Starbucks Recycled 25 Million Old Paper Coffee Cups Into New Cups
Starbucks, Sustana, and WestRock work together to demonstrate the recyclability of paper cups.
The cups – 25 million in total, from excess inventory that Starbucks otherwise would have sent to landfill – were processed at Sustana's Fox River Fiber Facility in De Pere, Wisconsin. The recycled pulp was then sent to a WestRock mill to be used for paperboard. Photo credit: Sustana.
By Adele Peters, staff writer at Fast Company
Dec. 3, 2018 (Fast Company) - Earlier this year, Starbucks sent 18 truckloads of old paper cups to a paper mill in Wisconsin to prove a point: Contrary to a widespread myth, paper coffee cups can be recycled cost-effectively. The cups – 25 million in total, from excess inventory that the coffee chain otherwise would have sent to landfill – were processed at the mill. Then the recycled fiber was sent to another partner to be incorporated into paperboard for new Starbucks cups.
The pilot project was a way to “demonstrate that a coffee cup can be turned back into a coffee cup,” says Jay Hunsberger, VP of sales for North America from Sustana, the mill that recycled the old cups. At the mill, the cups were mixed with water and ground into a pulp with a seven-foot-tall corkscrew to begin to separate the plastic lining that helps keep coffee cups from getting soggy. The fibers were screened and washed to finish the separation, then made into sheets and sent to WestRock, a packaging company, to be made into paperboard. At a third company, Seda, the board was printed with the Starbucks logo and shaped into new cups.
“There's a misconception right now in the industry regarding the recyclability of poly-coated paperboard,” says Mike Mueller, senior manager of product marketing at WestRock. “I think that's a big reason why that type of packaging isn't accepted for recycling today broadly.” WestRock recently began accepting cups, along with paper food packaging, at eight of its own mills.
It's commonly thought that it's difficult or expensive to separate the plastic lining from the cups, or that contamination from coffee is an issue. But it's no more expensive to recycle cups than other paper, Hunsberger says. And whether they are used or not also doesn't matter. Before the pilot with Starbucks, Sustana already regularly recycled other coated food containers like milk cartons. Coffee cups actually yield higher-quality fiber than some other paper products.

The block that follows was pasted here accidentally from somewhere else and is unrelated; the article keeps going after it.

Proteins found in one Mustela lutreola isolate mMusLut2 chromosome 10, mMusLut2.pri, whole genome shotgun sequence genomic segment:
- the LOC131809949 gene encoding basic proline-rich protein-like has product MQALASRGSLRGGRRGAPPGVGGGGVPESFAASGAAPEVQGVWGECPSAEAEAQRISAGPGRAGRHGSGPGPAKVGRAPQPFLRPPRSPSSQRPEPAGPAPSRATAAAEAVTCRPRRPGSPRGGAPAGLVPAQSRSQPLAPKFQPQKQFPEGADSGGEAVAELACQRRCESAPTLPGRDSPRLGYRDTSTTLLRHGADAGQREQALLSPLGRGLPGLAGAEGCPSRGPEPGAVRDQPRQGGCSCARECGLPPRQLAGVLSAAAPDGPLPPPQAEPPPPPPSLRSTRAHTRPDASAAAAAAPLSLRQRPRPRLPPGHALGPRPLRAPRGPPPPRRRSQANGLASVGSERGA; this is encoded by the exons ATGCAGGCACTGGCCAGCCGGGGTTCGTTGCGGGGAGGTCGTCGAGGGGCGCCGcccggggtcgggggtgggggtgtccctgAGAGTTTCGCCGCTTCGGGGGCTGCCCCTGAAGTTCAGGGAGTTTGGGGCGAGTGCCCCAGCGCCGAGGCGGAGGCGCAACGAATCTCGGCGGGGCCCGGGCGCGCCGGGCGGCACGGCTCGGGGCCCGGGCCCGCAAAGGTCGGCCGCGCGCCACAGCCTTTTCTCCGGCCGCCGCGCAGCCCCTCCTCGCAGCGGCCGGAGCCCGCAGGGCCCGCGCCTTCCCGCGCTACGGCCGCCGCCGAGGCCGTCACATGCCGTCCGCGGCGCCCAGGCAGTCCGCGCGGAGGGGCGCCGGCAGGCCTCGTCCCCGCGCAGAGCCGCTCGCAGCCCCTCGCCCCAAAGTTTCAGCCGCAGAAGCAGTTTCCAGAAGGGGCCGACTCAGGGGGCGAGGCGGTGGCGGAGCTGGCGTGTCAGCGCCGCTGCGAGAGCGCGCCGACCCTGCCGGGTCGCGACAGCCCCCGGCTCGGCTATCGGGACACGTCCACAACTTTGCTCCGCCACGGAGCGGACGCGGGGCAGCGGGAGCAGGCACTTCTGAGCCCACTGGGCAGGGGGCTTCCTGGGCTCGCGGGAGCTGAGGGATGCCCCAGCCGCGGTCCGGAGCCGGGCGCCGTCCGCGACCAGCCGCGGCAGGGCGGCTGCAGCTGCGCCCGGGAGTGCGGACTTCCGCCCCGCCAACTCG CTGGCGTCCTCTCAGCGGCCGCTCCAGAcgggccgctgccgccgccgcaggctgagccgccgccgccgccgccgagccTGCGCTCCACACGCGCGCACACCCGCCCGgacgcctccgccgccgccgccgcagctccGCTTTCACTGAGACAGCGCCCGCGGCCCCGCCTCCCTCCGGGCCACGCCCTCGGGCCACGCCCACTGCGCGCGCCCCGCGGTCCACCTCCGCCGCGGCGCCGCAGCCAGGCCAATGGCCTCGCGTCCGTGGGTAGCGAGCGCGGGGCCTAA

One challenge is the supply — if it's hard for a mill to predict how many cups it will get, it makes it hard to run efficiently. But if a mill knows that it will get a continuous stream of a certain percentage of cups, it's not difficult to handle. “The material does behave a little differently, you do modify your process to be able to handle it, but if it is a consistent add into your process, then you can adapt for it and run it,” says Hunsberger.
Local recyclers also have to be willing to take the cups–something that's uncommon now. In San Francisco, the local recycling company, Recology, began accepting cups in 2017. The company, which uses sophisticated equipment to sort its recycling, says that its reputation for “clean” bales of materials means that paper brokers are willing to accept paper coffee cups in the mix. Seattle, New York City, and D.C. are among a handful of other cities that also recycle cups. The latest city to begin recycling paper coffee cups is Denver, which recently sent its first shipment of two truckloads, or around 88,000 cups, to Sustana.
WestRock says that other municipal recycling centers should also begin to accept cups. “Part of why we're trying to generate awareness about these activities is so other companies that own recycling centers and paper mills will begin to come on board with this, and we'll begin to get it to scale over time,” says Mueller.
The complete story can be read on Fast Company's website: www.fastcompany.com.
SOURCE: Fast Company